form of reading assignments, review sheets, key terms note cards, writing prompts, mini-projects,
research, getting current event news, or short answer/discussion questions that students need to be
prepared to discuss in the next class meeting.

    Quizzes, Exams and Make-ups
For every topic/ chapter, there will be a vocabulary/ key terms quiz (worth 3 grades), AP essays (worth
2 grades each), and an AP style exam (worth 5 grades). Practice tests that resemble the AP exam format
will also be given regularly to prepare for the spring test. Tests will take the form of multiple choice
questions, short answer responses, vocabulary/key terms and essay writing. The questions are taken
from past actual AP exams, so that you are preparing all year round for the AP exam in May. Oral or
written pop quizzes will be given randomly from the reading, so it is vital to keep up with homework
reading assignments. Often, students will have an opportunity to improve poor test grades on
Thursday after school (tentative) by finding the correct answer and writing an explanation for the
correct answer for all questions missed (using notes and book).
    Vocabulary/ Key Terms
For every new topic and chapter, a list of terms (which can range between 30-50) will be given that are
to be completed by every student using the Frayer’s Model, consisting of the term’s definition,
characteristics (historical context, relation to other terms, etc.), and examples. Every student will write
the key terms on note cards that will be turned in on the day of the test, and will keep the vocabulary
terms in a note card organizer.

    Essay Writing
Using past AP essays, students will write Free Response Questions (essays) every week based on the
topic we are studying to prepare for the spring exam. These will be worth 2 grades each.
    Make-up Work/ Absences
Only students that have an excused absence will receive a grade for work missed, so you need to bring
an admit in with your completed work, or your work will not be accepted. For excused absences,
students are expected to turn in homework that was collected in their absence, complete missed
assignments, and turn in by the next class period. Students are responsible for checking the class
website, which will have a running record of everything we complete in class. Absent students are still
responsible for the lecture that was missed, so they must copy class notes from a classmate. Students
with unexcused absences will receive a zero on any assignment missed.
  A lot of material is covered in each class period, so DO NOT miss class or you will fall behind.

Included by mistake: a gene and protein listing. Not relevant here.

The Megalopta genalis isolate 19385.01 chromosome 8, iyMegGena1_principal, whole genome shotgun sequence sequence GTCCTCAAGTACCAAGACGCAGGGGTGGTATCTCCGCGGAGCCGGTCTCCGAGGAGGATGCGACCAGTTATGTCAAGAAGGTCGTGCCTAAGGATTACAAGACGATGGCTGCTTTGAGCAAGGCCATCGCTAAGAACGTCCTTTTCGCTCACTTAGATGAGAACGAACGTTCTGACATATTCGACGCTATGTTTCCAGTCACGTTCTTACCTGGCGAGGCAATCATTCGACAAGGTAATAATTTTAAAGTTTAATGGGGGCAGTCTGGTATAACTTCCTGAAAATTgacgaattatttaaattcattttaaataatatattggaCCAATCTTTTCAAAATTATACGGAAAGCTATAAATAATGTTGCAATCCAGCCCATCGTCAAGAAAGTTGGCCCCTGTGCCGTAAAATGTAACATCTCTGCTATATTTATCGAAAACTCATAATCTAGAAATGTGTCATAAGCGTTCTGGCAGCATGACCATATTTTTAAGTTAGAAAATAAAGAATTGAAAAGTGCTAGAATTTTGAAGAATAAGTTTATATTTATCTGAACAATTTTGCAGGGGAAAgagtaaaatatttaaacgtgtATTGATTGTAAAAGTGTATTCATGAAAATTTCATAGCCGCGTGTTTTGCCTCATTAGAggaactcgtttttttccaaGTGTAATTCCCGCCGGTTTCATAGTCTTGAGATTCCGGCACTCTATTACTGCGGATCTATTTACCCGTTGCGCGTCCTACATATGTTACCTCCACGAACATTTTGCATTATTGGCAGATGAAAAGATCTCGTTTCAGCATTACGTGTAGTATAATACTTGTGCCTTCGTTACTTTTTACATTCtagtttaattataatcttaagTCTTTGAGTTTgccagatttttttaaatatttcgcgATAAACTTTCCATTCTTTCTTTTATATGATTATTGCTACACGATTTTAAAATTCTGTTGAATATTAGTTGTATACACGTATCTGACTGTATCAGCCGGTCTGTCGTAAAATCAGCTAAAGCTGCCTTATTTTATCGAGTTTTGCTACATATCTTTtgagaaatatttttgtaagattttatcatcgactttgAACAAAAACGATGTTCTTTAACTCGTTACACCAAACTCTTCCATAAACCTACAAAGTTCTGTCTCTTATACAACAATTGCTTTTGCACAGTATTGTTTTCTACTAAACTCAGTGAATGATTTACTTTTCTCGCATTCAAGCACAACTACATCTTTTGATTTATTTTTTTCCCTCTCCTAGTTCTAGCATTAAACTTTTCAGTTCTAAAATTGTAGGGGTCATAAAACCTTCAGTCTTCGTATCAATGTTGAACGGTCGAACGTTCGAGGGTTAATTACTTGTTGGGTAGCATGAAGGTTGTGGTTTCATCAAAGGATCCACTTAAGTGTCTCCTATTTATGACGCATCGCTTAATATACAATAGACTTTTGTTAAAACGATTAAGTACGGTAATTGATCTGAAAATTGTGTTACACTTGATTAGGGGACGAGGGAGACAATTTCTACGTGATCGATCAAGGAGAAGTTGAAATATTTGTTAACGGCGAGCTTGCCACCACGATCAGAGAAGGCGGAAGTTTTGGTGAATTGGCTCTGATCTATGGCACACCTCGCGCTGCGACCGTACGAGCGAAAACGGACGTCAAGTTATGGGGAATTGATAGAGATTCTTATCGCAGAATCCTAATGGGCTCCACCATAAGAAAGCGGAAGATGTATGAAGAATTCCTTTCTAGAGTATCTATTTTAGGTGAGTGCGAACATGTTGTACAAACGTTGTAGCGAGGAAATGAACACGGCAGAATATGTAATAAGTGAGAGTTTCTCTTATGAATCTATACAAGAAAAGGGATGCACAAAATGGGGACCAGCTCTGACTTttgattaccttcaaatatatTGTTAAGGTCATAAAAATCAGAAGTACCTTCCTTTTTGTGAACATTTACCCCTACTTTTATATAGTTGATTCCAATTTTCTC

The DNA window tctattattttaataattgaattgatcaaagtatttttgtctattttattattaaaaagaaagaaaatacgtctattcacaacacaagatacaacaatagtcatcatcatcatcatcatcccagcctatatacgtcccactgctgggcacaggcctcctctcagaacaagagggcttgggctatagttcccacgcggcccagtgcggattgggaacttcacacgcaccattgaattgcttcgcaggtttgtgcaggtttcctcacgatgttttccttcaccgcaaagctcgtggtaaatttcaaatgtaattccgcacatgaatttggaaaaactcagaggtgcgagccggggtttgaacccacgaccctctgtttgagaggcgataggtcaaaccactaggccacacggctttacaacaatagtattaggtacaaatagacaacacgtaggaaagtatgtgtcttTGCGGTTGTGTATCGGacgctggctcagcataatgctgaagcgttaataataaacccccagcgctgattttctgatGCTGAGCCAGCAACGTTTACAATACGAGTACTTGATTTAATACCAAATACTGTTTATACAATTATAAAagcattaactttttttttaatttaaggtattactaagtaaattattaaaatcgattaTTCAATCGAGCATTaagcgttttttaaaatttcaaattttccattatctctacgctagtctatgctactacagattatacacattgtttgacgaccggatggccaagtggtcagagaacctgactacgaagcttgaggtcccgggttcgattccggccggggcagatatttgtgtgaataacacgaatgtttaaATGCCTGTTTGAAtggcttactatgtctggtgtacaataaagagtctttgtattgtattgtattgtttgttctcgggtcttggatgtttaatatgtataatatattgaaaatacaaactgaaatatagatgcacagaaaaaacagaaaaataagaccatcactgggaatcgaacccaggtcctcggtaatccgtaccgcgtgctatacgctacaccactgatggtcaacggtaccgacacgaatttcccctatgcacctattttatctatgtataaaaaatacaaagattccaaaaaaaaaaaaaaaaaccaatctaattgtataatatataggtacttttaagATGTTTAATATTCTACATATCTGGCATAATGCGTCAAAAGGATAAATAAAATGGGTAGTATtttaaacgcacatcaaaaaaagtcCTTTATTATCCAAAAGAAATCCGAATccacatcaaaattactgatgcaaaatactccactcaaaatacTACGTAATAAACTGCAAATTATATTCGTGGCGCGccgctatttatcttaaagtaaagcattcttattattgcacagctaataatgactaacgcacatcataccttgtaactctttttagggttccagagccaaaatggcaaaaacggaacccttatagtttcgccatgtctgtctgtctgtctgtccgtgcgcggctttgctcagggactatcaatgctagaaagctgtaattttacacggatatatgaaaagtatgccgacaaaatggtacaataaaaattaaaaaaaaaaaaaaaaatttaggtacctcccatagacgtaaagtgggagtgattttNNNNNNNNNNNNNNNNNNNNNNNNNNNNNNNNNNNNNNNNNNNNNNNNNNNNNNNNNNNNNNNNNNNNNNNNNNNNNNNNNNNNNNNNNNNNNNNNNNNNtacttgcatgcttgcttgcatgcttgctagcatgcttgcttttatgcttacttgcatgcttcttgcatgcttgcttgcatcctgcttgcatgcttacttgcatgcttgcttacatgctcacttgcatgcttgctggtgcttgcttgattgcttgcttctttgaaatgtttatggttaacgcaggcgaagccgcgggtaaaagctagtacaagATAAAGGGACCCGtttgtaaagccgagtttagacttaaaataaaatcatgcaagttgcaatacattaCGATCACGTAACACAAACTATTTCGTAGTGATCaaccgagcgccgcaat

     Current Events
It is important to learn the theories and facts of government through the textbook, but equally
important is to learn about political current events through the media. Students will be expected to
periodically watch the news (ex. CNN Headline News) and/or read the newspaper/ political magazines
(Time/ Newsweek) outside of class. Students do not need to buy a subscription, but can read political
material in the library and on the internet. Every student will be responsible for presenting current
events once a nine weeks to the class (students will sign up for the day they are responsible for
presenting), and this will count as a quiz grade. Class discussion will sometimes focus on current event
issues so students need to come prepared. Students will also be required to turn in current event
analysis periodically.

     Tutoring/ Test Make ups
If a student misses an exam, quiz or essay and has an excused absence only, make up days will be
Wednesday after school and Thursday during lunch, unless further notice is given or other
arrangements are made. Extra tutoring will be offered after school per student request. On most exams,
students (regardless of grade received) will have the opportunity to come in after school to correct all
of the incorrect answers using the textbook and class notes to bump up your score one letter grade.

    Cellular Phones
The use of cellular phones is strictly prohibited at school and in my classroom at ALL times. First
offense will result in the teacher keeping the phone for the class period. Second offense will result in the
teacher keeping the cell phone until the end of the day. Third+ offense will result in the teacher turning
in the cell phone to the office, at which point only your parent may pick up the device. If you are caught
with a cell phone during a quiz, test, or essay, you will be assumed to be cheating and receive a zero.
         Progress Reports- Interim reports are given out by Coral Reef mid way through each nine weeks
          quarter. Students who are receiving a “D” or below in Government will be required to return the